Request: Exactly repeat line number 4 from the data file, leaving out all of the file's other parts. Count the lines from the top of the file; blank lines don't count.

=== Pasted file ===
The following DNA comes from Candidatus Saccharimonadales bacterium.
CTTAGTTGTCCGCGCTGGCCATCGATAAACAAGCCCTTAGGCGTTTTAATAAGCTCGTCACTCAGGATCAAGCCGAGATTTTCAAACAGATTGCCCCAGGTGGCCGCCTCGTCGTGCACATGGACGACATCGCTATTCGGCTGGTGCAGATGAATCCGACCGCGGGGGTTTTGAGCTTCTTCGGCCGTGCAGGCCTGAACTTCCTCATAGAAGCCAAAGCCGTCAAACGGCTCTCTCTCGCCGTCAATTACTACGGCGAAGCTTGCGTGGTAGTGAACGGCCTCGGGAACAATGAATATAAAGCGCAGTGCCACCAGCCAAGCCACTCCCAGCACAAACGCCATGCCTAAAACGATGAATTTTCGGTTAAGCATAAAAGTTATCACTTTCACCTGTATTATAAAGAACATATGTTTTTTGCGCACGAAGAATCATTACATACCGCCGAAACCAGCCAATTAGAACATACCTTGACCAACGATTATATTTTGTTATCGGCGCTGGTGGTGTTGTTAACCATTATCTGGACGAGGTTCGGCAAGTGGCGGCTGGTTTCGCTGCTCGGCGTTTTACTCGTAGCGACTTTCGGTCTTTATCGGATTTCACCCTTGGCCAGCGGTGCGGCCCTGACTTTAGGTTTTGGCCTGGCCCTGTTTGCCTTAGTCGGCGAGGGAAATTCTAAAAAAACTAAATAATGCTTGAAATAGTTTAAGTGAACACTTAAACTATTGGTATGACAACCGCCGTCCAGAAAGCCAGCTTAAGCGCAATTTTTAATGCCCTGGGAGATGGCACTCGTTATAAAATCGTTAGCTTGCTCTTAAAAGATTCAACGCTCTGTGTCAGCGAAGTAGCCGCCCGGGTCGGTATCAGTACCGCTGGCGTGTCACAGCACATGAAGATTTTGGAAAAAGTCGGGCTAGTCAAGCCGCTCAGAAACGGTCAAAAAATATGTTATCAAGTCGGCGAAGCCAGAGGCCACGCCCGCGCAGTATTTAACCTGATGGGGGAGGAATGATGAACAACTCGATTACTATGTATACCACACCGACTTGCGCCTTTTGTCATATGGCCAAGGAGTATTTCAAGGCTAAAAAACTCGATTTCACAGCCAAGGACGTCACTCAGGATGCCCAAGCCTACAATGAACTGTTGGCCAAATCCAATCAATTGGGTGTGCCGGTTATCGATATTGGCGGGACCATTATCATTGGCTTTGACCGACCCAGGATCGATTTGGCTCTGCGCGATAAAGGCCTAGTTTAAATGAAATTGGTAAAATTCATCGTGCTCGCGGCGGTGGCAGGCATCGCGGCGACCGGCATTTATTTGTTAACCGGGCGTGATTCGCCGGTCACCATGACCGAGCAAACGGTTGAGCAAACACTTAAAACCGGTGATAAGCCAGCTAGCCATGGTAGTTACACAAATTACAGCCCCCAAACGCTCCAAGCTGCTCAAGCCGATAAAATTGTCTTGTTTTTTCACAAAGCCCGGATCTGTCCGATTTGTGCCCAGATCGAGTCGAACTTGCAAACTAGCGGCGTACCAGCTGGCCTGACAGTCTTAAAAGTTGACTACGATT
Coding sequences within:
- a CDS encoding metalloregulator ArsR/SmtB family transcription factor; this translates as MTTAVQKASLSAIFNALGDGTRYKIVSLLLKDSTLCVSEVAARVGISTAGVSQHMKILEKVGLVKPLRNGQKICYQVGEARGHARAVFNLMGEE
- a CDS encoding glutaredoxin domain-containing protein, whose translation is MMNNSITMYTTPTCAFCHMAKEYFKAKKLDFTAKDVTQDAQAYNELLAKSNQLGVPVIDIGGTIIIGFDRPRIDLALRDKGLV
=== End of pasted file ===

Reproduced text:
- a CDS encoding metalloregulator ArsR/SmtB family transcription factor; this translates as MTTAVQKASLSAIFNALGDGTRYKIVSLLLKDSTLCVSEVAARVGISTAGVSQHMKILEKVGLVKPLRNGQKICYQVGEARGHARAVFNLMGEE